New Good Faith Estimate & HUD-1 Coming Jan. 1, 2010

For the first time in over 30 years, the U.S. Department of Housing and Urban Development (HUD) has proposed reforms to the longstanding regulatory requirements of the Real Estate Settlement Procedures Act (RESPA). Looks to be much easier to read.

According to a press release issued November 12, HUD will require that lenders and mortgage brokers provide consumers with a new, easy-to-read Good Faith Estimate (GFE) that clearly discloses key loan terms and closing costs consumers pay when they buy or refinance a home.

Last May, HUD extended the rule’s comment period to June 12 to allow for more opportunity for remarks on the Department’s proposed GFE form. HUD received approximately 12,000 comment letters following the proposal of its new RESPA rule. After considering those comments, the Department made considerable modifications to its original proposal. For example, HUD withdrew a proposed requirement that closing agents read and provide a ‘closing script’ to borrowers. Instead, there will be a new page on the HUD-1 Settlement Statement that allows consumers to easily compare their final loan terms and closing costs with those listed on their Good Faith Estimate. To facilitate comparison between the HUD-1 and the GFE, each designated line on the final HUD-1 will now include a reference to the relevant line from the GFE.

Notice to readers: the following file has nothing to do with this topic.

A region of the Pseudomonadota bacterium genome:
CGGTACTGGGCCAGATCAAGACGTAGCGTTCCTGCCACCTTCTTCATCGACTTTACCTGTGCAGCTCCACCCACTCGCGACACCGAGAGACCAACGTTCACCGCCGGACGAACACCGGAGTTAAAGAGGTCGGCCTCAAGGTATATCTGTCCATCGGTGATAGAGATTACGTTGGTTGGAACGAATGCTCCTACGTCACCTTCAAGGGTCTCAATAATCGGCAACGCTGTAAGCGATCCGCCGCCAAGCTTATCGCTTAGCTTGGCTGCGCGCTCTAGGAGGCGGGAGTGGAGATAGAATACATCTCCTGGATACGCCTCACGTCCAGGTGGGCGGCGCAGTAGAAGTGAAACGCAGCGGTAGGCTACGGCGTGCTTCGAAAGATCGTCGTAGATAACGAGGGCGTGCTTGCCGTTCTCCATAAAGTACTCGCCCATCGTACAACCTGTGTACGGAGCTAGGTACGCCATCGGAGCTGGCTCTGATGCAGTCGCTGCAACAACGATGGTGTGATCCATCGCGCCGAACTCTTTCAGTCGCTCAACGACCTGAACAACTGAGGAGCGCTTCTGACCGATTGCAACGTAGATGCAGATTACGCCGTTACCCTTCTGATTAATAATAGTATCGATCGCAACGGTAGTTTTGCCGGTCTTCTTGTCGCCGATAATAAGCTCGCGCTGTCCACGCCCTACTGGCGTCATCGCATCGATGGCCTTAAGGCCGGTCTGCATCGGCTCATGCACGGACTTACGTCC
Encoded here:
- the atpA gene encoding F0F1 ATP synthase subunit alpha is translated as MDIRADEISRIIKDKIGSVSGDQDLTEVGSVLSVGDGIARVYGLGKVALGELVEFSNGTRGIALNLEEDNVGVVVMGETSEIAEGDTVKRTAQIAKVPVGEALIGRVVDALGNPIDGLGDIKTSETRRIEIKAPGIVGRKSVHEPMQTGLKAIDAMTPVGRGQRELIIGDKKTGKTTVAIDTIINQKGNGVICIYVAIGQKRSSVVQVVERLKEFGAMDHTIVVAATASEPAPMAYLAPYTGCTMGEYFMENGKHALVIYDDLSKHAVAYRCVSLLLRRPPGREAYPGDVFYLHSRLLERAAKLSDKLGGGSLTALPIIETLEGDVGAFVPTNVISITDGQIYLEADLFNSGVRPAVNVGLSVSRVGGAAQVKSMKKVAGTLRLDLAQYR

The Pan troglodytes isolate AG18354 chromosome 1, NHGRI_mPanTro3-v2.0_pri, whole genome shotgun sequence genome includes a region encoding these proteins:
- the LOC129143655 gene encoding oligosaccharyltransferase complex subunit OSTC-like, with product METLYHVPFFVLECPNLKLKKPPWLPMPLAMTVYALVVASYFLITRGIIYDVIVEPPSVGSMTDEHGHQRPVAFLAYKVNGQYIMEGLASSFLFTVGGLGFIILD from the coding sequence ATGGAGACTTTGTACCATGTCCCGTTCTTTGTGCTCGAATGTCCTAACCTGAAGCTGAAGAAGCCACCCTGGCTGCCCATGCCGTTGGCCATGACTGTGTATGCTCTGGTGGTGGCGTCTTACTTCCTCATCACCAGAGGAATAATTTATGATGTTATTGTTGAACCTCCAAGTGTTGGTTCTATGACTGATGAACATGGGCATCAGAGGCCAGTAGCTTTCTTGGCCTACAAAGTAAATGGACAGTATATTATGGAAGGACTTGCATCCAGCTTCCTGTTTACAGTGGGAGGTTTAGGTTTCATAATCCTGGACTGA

Other changes included shortening the GFE form from four to three pages and adding an instructional section to help borrowers understand their loan offer.

Also, all settlement costs on the new GFE are broken down into three categories. The first category includes charges that are not allowed to change, such as the origination charge and transfer taxes. The second category consists of services selected or identified by the loan provider such as title services and lender’s title insurance. These costs can increase up to 10% at settlement. The final category is for services the borrower can shop for, such as homeowner’s insurance. These charges are not subject to limits on price increases.

The new GFE and revised HUD-1 go into effect January 1, 2010.